“I took on the task because I wanted to find out how I would deal with a wall of prose,” Simon said. “I had a unique subject to speak about, and my thoughts in general are not really that well composed.”
Collins and Simon conducted the conversation with the chemistry of two old friends sharing stories at home, with the pair’s humor prevalent throughout the afternoon.
“I know darkness is your old friend,” Collins quipped as Simon asked to dim the lights on stage.
The conversation also explored the connections between poetry and songwriting, such as the emphasis on the text.
“No moment in a song is of no consequence, and it is the same with poetry,” Collins addressed the crowd. “Words enjoy each other. It’s a word party.”
Through other anecdotes of writers and writing, the two continued exploring “where to go” with the placement of rhymes.
To illustrate, Collins read the opening lines of his poetry, and Simon played opening lines on his guitar. The audience cheered with delight as Simon played.
College sophomore Anne Seckinger said she enjoyed the conversation.
“It was interesting to see their natural flow of conversation as well as hear their thoughts about the others’ art forms,” she said.
College junior Andrew Navia echoed that sentiment, describing Simon and Collins’ talk as “awesome.”
“[Simon was] one of the people I listened to growing up, and [it was] interesting to hear how his songs are made,” she said.
Audience members were able to write questions to both Collins and Simon prior to the event.
When asked if his creative perspective changed as he got older, Collins remarked that there is a “reservoir of creative content, and once it runs out there is no more.”
To close out the conversation, Collins read some of his poetry while Simon sang some of his songs.
Collins read poems including “Sandhill Cranes of Nebraska,” “Cheerios” and “After the Funeral,” a work examining what Collins calls a “conversational tic,” among others.
Simon performed the aptly named “Sound of Silence,” which left the audience enraptured until the very last note, and “Slip Slidin’ Away,” reminding the audience, “You know the nearer your destination, the more you slip sliding away.”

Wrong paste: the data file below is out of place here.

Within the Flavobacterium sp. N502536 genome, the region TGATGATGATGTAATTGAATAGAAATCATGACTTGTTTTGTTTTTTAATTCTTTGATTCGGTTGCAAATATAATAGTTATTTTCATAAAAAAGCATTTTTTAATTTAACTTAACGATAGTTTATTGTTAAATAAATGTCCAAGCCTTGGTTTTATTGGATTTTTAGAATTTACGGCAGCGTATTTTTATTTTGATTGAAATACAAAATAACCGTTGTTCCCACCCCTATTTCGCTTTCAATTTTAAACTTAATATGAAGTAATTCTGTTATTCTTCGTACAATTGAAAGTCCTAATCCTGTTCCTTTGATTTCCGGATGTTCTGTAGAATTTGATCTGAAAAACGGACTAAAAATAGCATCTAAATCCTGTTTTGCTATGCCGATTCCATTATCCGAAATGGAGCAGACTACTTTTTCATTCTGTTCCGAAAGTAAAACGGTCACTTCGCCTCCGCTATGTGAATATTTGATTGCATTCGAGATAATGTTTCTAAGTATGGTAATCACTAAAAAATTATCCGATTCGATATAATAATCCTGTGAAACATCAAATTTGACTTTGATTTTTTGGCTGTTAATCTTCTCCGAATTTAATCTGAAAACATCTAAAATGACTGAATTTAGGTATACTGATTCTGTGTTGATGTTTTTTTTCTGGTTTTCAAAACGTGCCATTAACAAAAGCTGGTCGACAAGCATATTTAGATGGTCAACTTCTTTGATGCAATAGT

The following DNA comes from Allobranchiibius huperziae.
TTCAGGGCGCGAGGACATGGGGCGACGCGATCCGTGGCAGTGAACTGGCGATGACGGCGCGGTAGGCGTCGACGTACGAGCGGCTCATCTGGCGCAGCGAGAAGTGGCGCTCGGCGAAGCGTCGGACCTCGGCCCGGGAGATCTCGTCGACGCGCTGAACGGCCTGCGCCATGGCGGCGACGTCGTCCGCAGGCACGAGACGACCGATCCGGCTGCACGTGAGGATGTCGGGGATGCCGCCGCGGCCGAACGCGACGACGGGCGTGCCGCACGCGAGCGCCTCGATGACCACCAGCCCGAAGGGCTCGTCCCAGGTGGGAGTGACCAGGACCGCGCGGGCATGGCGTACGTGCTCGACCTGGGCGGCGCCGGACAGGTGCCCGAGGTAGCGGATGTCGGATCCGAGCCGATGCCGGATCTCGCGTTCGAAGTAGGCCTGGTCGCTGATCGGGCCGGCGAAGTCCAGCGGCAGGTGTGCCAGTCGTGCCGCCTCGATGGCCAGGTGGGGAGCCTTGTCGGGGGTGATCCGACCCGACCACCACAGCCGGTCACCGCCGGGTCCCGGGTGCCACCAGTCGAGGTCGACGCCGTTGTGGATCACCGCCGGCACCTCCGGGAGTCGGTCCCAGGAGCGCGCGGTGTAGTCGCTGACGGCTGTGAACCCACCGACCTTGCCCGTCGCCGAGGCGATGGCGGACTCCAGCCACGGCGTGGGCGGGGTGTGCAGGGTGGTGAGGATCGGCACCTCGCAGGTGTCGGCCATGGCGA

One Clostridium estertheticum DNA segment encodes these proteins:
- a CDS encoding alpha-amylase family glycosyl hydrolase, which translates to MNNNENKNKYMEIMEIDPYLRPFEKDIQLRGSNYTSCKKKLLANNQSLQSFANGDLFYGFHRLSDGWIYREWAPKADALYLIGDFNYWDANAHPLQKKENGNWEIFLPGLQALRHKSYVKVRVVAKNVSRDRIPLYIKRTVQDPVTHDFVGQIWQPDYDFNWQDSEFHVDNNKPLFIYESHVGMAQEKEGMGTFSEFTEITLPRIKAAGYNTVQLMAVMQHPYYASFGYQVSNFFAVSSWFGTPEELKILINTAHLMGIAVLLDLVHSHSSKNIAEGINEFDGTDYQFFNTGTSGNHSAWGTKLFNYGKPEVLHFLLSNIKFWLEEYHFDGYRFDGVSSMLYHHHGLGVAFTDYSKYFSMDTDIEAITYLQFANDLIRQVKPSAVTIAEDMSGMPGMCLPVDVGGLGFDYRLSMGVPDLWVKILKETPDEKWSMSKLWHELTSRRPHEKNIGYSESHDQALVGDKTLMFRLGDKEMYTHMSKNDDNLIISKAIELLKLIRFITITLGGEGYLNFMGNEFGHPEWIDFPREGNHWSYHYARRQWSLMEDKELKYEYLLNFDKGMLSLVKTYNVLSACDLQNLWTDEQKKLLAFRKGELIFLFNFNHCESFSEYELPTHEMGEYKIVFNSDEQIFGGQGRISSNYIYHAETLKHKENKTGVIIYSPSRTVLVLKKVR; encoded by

Simon closed the afternoon with “Me and Julio Down by the Schoolyard,” tying together the theme of “where to go,” subtly admitting to the audience: “I’m on my way, but I don’t know where I’m going.”
Art in the New Age
Simon’s third lecture, which was held Monday evening, examined art as a uniquely human experience and scrutinized modern culture.
During the lecture, titled “The Solitary Artist in a Collaborative Culture,” Simon said the idea came from a concern he had that people who work collaboratively in technology are rendering solitary artists irrelevant.
Specifically, Simon said he disapproves of the inclination of entrepreneurs to exploit music without giving credit or recognition to the artist.
“Music sells everything, it seems, except music,” he said. “Beautiful art is made everywhere on the planet and sells for nothing. How is that possible? What are we thinking?”
As someone who started his career as a member of a musical duo, Simon explored the limitations of collaborating.
“Within any meaningful collaboration there must be a meaningful solitary creator,” he commented. “A creative voice still needs a visionary who’s speaking at the helm of the ship.”
Throughout the lecture, Simon said he thinks the quality of music has declined through the years.
“Music suffered as soon as being telegenic became more important than being able to play or sing well,” he said.
The critical aspect of Simon’s lecture evoked some emotions among Emory students.
“I thought he was brilliant, but I thought he was mean-spirited,” College sophomore Ami Fields-Meyer said, adding that he felt intellectually stimulated but emotionally distraught after the lecture.
Audience members were given the chance to ask Simon questions following the lecture.
Fields-Meyer expressed disappointment at Simon’s failure to provide advice to an audience member working on his first album.
Others thought that Simon’s tone was sharp but humorous.
“He was very witty in a very reserved way, which I really appreciated,” College sophomore Annie Park said.
Simon will perform in the Schwartz Center for the Performing Arts for the last event of this year’s Ellmann lectures Tuesday evening.
“This is the stuff a biographer couldn’t find out, and it’s so much more important,” Skibell said.
Skibell said he has been in conversation about who the next Ellmann lecturer will be, and a list of potential speakers has already been compiled.
“I can tell you now if any of the people who are on the list were to say ‘yes’ it would be a total thrill – unexpected and amazing,” he said.
– By Rupsha Basu and Stephen Fowler
Photo by James Crissman